Richard III's remains have been identified 'beyond reasonable doubt,' say researchers, but others are skeptical of the type of DNA match the team used to confirm his identity.
The announcement that the bones of English King Richard III have been identified "beyond reasonable doubt" has spurred excitement — and some skepticism — among the archaeological community.
"I'm really excited by it," said Lemont Dobson, a historian and archaeologist at the School of Public Service and Global Citizenship at Central Michigan University. "This is one of those things where people are talking about archaeology and real science, not pseudoscience on television."
On Twitter, "Richard III" was trending Monday morning, a fact that generated some amusement among users.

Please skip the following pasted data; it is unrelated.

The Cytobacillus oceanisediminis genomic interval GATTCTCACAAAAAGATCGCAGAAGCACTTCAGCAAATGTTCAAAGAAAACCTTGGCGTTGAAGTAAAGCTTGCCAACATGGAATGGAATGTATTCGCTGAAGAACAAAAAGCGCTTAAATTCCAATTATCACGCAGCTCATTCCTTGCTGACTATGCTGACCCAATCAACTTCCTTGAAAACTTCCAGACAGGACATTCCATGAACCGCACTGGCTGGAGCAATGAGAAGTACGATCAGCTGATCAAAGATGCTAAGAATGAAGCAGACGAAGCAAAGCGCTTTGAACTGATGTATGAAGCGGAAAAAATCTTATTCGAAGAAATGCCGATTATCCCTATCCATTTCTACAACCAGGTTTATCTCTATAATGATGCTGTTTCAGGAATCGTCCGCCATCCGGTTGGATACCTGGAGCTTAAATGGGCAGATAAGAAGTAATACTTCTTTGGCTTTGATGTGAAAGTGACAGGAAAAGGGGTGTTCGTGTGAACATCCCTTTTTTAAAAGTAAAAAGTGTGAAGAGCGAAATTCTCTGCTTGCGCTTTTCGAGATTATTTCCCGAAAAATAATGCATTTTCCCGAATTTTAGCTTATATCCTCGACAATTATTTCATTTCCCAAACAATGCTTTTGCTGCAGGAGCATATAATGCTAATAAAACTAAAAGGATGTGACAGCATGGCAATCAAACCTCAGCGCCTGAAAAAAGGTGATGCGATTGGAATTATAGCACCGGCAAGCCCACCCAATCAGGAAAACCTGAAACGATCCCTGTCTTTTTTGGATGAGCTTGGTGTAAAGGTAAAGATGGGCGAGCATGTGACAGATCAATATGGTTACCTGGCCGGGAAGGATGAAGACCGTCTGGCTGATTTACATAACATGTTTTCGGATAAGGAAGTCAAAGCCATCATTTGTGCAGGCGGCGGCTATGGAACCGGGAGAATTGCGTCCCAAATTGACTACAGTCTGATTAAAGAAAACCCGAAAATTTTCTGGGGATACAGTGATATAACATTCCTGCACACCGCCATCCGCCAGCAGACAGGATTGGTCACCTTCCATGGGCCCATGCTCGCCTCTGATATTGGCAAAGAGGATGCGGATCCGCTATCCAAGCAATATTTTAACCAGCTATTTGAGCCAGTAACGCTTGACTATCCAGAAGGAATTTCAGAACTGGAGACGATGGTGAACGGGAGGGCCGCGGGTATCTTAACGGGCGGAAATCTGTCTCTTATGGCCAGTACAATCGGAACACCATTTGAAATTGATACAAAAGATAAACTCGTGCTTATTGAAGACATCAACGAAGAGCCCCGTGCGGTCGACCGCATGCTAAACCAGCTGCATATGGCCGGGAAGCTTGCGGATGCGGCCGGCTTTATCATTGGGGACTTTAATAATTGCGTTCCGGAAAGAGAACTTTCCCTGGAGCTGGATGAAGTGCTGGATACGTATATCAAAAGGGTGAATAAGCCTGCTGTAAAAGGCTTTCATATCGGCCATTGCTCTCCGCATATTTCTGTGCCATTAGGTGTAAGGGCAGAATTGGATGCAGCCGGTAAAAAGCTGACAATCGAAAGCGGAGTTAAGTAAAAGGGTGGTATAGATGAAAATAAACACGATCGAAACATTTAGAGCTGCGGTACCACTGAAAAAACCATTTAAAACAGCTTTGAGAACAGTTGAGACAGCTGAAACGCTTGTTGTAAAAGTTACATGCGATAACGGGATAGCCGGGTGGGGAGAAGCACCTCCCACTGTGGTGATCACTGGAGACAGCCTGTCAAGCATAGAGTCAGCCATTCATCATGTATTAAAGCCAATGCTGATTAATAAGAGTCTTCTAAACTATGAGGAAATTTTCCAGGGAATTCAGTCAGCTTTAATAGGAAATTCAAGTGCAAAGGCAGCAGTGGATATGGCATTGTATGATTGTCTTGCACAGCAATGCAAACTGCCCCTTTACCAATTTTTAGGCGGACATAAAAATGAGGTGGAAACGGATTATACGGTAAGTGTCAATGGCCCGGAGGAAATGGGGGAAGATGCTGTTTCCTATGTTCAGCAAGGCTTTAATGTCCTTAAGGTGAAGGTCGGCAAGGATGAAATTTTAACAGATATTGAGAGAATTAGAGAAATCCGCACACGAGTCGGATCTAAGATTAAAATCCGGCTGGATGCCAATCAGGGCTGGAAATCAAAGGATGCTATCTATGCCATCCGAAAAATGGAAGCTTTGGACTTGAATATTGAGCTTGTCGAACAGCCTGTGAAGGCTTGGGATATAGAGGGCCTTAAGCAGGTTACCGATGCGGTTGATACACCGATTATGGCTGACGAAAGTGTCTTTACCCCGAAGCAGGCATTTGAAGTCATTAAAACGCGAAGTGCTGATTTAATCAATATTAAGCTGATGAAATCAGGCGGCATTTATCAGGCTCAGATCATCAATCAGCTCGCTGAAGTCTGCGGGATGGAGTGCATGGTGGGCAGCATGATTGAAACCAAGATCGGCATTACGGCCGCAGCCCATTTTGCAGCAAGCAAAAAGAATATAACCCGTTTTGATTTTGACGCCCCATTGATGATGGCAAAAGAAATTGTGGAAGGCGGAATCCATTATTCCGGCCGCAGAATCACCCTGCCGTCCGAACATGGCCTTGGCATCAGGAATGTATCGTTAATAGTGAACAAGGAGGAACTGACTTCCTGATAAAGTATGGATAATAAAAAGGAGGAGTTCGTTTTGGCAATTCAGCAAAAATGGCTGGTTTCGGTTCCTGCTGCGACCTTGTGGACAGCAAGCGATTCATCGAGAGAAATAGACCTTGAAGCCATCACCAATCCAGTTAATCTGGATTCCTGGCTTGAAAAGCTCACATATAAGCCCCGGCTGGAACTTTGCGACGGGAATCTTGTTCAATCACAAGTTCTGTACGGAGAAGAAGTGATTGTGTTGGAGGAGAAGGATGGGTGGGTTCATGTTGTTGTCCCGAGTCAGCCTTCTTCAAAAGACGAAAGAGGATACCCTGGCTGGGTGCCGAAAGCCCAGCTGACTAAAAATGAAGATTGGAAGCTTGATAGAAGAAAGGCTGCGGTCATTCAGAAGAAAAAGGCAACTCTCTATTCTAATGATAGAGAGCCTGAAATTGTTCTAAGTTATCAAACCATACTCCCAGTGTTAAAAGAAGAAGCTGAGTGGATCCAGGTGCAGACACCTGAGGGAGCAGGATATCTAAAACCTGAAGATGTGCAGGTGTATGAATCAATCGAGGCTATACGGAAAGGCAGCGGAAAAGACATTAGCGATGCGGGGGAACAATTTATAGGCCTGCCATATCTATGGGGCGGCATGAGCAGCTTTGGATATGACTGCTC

"Man, when's the last time 'Richard III' was trending? Tewkesbury?" wrote GristList editor Jess Zimmerman, referring to a 1471 battle in the War of the Roses in which a young Richard played a role. That ongoing civil war would take Richard III's life 14 years later, two years after his ascent to the throne.
But some scientists struck a more sober note, warning that ancient DNA analysis is subject to contamination, and grumbling that the results were revealed via press conference prior to peer-review by fellow researchers. [Gallery: The Search for Richard III]
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